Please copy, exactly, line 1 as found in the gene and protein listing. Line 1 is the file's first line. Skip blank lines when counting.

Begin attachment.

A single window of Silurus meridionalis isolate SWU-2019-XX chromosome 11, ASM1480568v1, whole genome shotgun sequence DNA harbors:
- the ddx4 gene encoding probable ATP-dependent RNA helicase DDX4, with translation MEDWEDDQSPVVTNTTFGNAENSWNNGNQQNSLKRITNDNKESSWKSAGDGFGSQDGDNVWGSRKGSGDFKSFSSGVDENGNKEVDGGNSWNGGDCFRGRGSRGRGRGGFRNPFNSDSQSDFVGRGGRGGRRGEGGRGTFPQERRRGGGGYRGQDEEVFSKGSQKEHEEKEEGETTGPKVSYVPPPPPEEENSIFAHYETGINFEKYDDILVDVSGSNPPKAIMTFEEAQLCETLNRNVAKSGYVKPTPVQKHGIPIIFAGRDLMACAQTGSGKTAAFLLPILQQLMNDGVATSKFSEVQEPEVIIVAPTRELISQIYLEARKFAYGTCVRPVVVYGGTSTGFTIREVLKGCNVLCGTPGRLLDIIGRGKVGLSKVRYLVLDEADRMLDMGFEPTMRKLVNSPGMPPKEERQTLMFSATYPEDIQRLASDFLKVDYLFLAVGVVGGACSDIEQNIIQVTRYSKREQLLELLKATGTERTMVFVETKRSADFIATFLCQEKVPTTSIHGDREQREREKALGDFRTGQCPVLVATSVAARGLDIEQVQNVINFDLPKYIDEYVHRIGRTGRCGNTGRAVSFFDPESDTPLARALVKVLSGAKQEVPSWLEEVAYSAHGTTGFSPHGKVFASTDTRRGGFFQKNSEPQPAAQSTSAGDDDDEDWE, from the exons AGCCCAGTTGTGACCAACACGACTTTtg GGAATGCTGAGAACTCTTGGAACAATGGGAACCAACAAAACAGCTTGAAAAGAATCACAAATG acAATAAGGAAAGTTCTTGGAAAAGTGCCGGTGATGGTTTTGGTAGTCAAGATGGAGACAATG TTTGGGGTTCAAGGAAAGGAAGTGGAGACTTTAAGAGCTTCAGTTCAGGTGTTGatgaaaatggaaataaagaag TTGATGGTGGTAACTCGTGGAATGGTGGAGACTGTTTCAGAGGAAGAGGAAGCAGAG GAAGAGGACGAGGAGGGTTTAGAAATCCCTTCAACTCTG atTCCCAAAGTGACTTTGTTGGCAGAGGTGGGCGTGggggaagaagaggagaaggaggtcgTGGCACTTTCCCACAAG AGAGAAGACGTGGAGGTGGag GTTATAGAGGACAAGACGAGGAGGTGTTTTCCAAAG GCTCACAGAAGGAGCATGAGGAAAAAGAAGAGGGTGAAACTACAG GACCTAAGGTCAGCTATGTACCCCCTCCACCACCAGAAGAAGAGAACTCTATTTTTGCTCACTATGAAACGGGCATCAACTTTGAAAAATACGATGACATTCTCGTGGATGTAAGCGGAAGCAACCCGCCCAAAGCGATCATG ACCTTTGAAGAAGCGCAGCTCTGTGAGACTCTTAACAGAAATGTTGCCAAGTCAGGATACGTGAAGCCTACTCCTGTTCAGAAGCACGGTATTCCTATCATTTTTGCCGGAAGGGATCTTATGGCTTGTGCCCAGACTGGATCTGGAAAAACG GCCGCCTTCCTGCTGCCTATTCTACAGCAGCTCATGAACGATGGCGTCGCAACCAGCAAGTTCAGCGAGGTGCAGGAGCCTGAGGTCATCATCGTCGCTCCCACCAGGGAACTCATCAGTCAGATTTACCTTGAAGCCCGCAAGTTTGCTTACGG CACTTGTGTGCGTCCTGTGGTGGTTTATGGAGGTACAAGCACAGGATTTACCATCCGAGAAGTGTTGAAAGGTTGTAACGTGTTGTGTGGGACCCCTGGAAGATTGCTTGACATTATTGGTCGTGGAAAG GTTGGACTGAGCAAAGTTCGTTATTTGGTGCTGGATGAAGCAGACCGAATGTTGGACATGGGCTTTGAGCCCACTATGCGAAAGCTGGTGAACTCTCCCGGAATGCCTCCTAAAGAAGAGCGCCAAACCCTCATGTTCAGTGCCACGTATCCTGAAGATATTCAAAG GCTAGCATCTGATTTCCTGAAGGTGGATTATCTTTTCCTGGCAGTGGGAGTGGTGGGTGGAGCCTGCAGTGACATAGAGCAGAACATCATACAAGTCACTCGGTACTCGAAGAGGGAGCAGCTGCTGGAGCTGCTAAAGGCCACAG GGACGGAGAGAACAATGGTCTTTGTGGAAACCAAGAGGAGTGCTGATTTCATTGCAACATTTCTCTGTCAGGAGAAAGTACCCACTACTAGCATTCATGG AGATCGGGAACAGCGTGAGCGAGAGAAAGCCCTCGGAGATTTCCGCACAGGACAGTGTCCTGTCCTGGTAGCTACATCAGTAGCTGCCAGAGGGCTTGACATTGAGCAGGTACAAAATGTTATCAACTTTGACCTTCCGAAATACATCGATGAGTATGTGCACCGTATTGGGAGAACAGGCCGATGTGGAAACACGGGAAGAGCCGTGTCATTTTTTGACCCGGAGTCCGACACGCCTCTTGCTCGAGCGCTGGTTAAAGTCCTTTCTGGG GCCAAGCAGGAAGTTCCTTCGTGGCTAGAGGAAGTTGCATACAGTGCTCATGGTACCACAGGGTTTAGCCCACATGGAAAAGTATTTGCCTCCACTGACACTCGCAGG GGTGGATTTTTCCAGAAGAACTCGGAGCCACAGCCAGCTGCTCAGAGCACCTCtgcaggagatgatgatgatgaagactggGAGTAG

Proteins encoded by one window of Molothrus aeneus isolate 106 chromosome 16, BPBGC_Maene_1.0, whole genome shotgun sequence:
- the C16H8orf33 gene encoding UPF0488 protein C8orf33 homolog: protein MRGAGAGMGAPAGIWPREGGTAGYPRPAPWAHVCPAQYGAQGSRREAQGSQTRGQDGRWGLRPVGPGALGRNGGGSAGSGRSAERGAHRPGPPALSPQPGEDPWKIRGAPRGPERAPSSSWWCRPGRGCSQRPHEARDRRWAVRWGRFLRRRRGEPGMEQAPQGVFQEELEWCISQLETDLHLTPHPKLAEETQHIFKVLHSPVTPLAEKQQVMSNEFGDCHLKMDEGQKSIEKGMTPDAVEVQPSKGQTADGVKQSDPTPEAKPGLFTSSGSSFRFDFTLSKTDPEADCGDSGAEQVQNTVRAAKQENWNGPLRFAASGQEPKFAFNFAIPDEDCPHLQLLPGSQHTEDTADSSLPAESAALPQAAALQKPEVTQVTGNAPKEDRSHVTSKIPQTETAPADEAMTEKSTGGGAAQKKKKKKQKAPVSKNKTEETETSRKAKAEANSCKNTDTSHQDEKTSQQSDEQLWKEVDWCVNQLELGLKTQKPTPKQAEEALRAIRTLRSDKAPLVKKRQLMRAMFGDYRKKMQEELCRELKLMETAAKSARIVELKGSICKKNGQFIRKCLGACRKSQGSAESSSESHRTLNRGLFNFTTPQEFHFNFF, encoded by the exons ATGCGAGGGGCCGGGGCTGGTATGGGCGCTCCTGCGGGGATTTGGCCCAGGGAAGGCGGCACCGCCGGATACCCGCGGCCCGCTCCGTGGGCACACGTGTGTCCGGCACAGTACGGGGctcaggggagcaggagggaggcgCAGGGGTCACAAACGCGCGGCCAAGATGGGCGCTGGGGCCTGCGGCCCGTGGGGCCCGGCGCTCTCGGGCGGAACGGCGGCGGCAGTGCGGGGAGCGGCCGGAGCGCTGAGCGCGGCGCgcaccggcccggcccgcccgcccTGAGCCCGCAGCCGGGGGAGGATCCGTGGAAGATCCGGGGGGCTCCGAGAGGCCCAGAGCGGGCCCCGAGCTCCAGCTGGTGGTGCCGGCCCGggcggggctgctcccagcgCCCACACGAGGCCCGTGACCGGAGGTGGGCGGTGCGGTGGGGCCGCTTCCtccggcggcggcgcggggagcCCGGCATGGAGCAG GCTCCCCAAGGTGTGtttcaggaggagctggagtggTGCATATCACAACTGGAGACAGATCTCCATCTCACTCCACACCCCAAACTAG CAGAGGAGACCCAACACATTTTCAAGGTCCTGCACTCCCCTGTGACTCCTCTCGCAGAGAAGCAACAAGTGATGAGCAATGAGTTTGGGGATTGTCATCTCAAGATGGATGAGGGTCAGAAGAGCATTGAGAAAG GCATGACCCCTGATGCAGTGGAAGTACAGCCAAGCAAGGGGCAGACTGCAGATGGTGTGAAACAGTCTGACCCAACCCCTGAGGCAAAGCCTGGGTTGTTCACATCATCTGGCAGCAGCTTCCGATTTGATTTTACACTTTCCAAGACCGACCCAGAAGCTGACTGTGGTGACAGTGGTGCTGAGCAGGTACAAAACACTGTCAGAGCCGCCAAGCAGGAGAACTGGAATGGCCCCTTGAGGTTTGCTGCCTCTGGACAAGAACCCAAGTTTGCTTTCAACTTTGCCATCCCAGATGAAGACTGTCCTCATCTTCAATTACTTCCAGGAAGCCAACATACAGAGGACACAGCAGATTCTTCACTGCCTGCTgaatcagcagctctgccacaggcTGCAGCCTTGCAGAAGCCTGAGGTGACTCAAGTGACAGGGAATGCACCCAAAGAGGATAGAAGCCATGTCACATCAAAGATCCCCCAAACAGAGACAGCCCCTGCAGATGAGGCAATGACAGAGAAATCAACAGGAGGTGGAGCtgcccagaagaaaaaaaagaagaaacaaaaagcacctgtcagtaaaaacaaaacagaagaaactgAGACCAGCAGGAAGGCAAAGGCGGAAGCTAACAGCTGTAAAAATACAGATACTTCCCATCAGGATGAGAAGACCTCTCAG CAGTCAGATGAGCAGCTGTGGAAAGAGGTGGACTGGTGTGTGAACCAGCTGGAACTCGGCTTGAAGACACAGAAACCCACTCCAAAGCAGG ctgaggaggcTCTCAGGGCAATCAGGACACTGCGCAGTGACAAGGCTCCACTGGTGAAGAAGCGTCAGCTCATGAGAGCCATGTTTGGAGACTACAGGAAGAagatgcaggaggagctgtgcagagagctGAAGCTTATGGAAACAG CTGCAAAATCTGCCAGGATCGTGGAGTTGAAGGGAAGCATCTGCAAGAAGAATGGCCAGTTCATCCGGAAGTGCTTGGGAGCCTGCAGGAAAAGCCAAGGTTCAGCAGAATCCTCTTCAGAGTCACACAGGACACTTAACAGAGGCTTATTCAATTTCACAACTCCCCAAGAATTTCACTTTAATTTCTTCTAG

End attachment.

A single window of Silurus meridionalis isolate SWU-2019-XX chromosome 11, ASM1480568v1, whole genome shotgun sequence DNA harbors: